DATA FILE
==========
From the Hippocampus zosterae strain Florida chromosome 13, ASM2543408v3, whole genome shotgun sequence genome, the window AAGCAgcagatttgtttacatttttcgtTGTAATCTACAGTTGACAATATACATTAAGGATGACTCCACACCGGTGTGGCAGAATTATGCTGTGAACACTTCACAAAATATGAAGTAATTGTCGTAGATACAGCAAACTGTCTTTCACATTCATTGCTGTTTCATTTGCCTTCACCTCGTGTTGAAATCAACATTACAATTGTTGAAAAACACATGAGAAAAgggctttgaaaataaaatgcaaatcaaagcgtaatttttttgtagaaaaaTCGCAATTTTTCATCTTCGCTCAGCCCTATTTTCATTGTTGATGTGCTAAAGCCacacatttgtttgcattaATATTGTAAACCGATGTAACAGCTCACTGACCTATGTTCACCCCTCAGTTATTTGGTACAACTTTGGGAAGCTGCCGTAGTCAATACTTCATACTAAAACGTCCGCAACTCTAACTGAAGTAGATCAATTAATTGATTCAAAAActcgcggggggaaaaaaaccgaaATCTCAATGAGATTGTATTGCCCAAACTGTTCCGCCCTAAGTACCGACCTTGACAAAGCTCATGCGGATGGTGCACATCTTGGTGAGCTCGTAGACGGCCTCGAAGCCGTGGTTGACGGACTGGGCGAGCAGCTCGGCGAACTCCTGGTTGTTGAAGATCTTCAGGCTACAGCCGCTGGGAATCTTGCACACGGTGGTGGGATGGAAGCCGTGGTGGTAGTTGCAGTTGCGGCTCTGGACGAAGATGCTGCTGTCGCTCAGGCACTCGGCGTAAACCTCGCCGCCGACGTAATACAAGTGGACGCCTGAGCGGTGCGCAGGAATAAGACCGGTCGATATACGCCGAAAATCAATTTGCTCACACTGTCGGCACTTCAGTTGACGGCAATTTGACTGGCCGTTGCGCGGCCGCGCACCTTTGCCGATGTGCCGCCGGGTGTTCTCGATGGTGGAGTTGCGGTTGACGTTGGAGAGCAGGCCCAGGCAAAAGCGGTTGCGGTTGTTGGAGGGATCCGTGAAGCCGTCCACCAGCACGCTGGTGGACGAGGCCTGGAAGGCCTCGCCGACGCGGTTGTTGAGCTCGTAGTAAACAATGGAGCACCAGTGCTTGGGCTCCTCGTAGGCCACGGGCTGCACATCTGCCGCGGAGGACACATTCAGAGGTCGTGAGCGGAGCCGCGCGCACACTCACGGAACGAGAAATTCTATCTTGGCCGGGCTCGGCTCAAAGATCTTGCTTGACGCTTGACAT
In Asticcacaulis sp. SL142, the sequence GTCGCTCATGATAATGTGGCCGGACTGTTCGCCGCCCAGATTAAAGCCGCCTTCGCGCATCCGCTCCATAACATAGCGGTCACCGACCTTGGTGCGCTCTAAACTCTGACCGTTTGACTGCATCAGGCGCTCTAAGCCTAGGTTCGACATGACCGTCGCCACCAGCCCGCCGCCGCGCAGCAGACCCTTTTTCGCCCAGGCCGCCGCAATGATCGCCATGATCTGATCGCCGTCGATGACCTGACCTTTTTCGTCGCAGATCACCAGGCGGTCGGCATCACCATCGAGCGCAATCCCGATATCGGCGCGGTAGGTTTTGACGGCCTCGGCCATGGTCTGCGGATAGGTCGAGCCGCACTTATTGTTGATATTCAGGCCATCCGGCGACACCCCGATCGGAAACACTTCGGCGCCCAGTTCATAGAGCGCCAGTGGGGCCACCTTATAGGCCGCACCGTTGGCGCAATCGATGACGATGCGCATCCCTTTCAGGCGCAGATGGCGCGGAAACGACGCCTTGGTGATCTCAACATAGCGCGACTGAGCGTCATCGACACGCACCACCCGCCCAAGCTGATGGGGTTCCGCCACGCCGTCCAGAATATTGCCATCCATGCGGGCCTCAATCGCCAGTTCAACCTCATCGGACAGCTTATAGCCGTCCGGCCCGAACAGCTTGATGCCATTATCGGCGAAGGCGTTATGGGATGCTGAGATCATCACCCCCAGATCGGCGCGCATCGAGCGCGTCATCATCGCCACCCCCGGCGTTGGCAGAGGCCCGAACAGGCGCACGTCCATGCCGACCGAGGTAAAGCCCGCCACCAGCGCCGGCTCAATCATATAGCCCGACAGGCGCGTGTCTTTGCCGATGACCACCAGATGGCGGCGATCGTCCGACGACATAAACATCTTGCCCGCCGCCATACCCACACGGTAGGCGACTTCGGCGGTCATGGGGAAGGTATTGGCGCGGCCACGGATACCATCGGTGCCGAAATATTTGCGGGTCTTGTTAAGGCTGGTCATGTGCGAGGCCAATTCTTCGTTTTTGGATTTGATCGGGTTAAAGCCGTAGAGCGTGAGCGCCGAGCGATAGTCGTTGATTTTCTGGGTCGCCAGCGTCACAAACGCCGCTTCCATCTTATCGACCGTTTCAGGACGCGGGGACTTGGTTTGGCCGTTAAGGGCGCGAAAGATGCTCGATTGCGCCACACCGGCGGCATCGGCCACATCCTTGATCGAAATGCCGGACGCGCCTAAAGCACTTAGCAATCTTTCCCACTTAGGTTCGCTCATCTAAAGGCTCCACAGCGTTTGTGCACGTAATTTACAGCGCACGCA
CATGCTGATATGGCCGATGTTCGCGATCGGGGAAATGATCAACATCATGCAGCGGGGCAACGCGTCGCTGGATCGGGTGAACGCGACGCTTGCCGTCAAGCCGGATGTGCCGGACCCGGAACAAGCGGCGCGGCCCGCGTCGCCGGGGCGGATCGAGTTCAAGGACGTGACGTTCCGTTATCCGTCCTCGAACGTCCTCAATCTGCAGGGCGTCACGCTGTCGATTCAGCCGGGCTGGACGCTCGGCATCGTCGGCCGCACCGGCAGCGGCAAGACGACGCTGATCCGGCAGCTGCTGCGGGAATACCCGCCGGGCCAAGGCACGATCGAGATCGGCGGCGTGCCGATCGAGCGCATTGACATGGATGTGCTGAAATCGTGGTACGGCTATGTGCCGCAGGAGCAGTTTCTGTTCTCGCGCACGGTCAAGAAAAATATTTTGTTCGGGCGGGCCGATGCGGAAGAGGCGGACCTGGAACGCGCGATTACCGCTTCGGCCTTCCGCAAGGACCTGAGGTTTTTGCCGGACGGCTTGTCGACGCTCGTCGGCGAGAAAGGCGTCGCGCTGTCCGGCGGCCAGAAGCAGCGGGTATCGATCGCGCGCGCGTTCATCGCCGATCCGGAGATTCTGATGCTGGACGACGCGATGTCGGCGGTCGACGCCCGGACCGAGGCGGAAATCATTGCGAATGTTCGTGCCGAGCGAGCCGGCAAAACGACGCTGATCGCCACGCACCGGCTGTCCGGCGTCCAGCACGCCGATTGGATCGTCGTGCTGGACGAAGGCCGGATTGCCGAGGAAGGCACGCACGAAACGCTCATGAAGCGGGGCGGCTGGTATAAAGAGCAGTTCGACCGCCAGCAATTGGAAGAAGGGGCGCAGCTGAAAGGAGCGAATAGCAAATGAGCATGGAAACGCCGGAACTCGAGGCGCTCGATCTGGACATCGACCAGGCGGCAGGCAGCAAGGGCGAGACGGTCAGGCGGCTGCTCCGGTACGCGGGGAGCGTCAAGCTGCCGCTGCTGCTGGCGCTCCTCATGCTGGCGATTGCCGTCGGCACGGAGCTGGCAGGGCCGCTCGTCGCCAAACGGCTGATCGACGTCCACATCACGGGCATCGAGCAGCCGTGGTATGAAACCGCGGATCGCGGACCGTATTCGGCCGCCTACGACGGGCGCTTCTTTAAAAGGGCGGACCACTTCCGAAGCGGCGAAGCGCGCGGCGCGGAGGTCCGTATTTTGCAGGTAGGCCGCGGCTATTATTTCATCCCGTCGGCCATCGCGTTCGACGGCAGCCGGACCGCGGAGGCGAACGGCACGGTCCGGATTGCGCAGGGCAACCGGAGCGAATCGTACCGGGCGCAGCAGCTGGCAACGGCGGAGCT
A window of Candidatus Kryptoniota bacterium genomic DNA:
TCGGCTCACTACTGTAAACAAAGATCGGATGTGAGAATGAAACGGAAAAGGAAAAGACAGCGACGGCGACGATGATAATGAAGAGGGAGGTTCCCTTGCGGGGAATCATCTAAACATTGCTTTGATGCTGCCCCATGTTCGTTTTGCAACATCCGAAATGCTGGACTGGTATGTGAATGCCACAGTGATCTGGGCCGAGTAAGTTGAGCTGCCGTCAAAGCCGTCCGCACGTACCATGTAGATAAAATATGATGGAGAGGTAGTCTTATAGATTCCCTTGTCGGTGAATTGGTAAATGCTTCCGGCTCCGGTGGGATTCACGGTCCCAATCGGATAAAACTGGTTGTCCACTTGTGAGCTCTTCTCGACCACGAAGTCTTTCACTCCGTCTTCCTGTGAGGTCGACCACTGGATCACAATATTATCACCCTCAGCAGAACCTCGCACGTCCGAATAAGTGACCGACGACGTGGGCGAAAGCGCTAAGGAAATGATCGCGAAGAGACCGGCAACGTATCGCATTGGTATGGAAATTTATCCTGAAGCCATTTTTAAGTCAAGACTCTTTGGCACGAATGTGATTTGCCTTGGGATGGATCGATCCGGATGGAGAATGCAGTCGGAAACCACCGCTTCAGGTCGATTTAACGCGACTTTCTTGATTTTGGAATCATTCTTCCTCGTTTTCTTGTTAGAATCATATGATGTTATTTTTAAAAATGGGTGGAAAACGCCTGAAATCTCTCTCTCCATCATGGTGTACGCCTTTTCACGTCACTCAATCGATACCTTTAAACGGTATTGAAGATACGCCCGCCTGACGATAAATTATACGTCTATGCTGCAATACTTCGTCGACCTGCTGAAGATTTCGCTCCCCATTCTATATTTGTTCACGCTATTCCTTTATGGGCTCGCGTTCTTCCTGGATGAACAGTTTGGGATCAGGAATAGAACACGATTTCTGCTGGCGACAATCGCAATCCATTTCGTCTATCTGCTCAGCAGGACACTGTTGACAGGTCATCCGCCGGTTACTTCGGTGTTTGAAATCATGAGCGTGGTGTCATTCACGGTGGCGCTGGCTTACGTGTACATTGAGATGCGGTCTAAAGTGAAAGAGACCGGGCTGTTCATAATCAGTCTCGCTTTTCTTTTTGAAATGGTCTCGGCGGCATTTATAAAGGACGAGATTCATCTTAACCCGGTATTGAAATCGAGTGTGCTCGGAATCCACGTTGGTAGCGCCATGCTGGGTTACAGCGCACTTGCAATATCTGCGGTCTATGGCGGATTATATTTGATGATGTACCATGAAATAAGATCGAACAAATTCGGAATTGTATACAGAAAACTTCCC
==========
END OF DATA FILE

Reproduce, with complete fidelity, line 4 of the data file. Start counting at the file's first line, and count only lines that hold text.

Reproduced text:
A window of Candidatus Kryptoniota bacterium genomic DNA: